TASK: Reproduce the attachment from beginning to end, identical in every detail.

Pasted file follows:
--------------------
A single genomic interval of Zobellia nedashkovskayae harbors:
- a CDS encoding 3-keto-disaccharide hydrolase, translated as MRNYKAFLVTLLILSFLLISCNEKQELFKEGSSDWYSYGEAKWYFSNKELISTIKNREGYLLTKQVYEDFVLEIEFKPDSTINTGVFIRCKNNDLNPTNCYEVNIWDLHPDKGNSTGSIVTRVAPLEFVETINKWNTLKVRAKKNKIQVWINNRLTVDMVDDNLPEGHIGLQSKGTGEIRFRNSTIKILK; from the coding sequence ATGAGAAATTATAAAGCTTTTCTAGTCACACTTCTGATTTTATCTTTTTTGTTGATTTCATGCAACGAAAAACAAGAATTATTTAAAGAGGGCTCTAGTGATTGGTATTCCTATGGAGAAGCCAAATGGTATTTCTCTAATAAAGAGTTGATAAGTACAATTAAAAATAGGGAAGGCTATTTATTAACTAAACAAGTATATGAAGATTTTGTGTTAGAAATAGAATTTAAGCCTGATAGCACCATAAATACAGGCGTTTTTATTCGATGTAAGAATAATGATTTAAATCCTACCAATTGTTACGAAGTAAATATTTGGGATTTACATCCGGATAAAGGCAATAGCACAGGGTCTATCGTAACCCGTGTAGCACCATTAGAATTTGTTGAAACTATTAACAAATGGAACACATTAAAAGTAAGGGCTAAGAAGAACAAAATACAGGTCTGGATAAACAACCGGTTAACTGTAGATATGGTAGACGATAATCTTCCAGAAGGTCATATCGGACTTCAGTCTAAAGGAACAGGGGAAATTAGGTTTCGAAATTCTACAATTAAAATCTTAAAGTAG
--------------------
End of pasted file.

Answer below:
A single genomic interval of Zobellia nedashkovskayae harbors:
- a CDS encoding 3-keto-disaccharide hydrolase, translated as MRNYKAFLVTLLILSFLLISCNEKQELFKEGSSDWYSYGEAKWYFSNKELISTIKNREGYLLTKQVYEDFVLEIEFKPDSTINTGVFIRCKNNDLNPTNCYEVNIWDLHPDKGNSTGSIVTRVAPLEFVETINKWNTLKVRAKKNKIQVWINNRLTVDMVDDNLPEGHIGLQSKGTGEIRFRNSTIKILK; from the coding sequence ATGAGAAATTATAAAGCTTTTCTAGTCACACTTCTGATTTTATCTTTTTTGTTGATTTCATGCAACGAAAAACAAGAATTATTTAAAGAGGGCTCTAGTGATTGGTATTCCTATGGAGAAGCCAAATGGTATTTCTCTAATAAAGAGTTGATAAGTACAATTAAAAATAGGGAAGGCTATTTATTAACTAAACAAGTATATGAAGATTTTGTGTTAGAAATAGAATTTAAGCCTGATAGCACCATAAATACAGGCGTTTTTATTCGATGTAAGAATAATGATTTAAATCCTACCAATTGTTACGAAGTAAATATTTGGGATTTACATCCGGATAAAGGCAATAGCACAGGGTCTATCGTAACCCGTGTAGCACCATTAGAATTTGTTGAAACTATTAACAAATGGAACACATTAAAAGTAAGGGCTAAGAAGAACAAAATACAGGTCTGGATAAACAACCGGTTAACTGTAGATATGGTAGACGATAATCTTCCAGAAGGTCATATCGGACTTCAGTCTAAAGGAACAGGGGAAATTAGGTTTCGAAATTCTACAATTAAAATCTTAAAGTAG